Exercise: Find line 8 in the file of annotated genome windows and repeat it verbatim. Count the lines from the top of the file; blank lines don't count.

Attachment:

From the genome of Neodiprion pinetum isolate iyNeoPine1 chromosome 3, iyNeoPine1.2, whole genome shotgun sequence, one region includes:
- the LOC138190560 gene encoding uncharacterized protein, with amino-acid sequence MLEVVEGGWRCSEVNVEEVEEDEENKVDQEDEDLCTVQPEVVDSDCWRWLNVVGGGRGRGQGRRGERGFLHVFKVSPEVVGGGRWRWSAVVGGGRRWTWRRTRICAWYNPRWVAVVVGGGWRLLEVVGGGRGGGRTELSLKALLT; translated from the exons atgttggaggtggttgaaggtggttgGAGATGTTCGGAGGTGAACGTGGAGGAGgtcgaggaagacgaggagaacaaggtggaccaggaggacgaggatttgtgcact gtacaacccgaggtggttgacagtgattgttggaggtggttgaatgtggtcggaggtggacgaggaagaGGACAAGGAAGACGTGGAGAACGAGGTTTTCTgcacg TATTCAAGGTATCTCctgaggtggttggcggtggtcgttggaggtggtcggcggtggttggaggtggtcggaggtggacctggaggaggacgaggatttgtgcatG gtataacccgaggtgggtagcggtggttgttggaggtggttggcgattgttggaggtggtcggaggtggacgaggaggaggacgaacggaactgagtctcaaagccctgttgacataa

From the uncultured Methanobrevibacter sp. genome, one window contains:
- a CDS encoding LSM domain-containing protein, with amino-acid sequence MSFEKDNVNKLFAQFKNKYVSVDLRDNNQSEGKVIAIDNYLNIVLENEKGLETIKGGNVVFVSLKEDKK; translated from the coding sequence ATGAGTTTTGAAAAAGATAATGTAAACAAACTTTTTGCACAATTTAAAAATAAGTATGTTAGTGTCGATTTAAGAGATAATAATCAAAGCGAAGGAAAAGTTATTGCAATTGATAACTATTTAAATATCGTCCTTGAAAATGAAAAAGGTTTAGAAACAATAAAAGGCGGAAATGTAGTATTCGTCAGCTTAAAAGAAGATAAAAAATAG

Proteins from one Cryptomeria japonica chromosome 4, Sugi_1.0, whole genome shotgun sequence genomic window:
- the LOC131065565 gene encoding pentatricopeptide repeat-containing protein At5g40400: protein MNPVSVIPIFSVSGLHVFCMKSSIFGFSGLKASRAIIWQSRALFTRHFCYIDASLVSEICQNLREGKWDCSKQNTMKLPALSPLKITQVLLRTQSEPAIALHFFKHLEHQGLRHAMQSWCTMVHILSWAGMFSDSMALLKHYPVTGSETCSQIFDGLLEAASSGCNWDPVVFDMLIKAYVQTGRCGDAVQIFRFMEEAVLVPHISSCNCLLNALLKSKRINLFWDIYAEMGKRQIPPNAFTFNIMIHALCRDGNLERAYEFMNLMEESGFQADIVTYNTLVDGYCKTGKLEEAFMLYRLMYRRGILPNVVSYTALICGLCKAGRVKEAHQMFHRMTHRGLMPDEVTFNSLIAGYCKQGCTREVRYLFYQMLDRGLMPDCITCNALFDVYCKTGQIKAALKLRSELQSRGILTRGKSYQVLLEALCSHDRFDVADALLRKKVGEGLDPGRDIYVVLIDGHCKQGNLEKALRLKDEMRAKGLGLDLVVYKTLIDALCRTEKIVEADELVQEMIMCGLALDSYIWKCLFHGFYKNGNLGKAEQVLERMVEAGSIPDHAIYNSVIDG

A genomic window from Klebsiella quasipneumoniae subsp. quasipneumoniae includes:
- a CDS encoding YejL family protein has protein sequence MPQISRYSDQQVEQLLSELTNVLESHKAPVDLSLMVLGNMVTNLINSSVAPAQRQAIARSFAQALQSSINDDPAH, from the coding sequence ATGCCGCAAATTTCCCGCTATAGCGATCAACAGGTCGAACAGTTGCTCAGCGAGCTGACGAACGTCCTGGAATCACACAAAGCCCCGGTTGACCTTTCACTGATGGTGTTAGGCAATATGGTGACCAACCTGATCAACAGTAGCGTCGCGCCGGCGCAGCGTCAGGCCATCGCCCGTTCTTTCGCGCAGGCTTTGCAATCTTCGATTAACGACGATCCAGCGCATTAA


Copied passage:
- a CDS encoding YejL family protein has protein sequence MPQISRYSDQQVEQLLSELTNVLESHKAPVDLSLMVLGNMVTNLINSSVAPAQRQAIARSFAQALQSSINDDPAH, from the coding sequence ATGCCGCAAATTTCCCGCTATAGCGATCAACAGGTCGAACAGTTGCTCAGCGAGCTGACGAACGTCCTGGAATCACACAAAGCCCCGGTTGACCTTTCACTGATGGTGTTAGGCAATATGGTGACCAACCTGATCAACAGTAGCGTCGCGCCGGCGCAGCGTCAGGCCATCGCCCGTTCTTTCGCGCAGGCTTTGCAATCTTCGATTAACGACGATCCAGCGCATTAA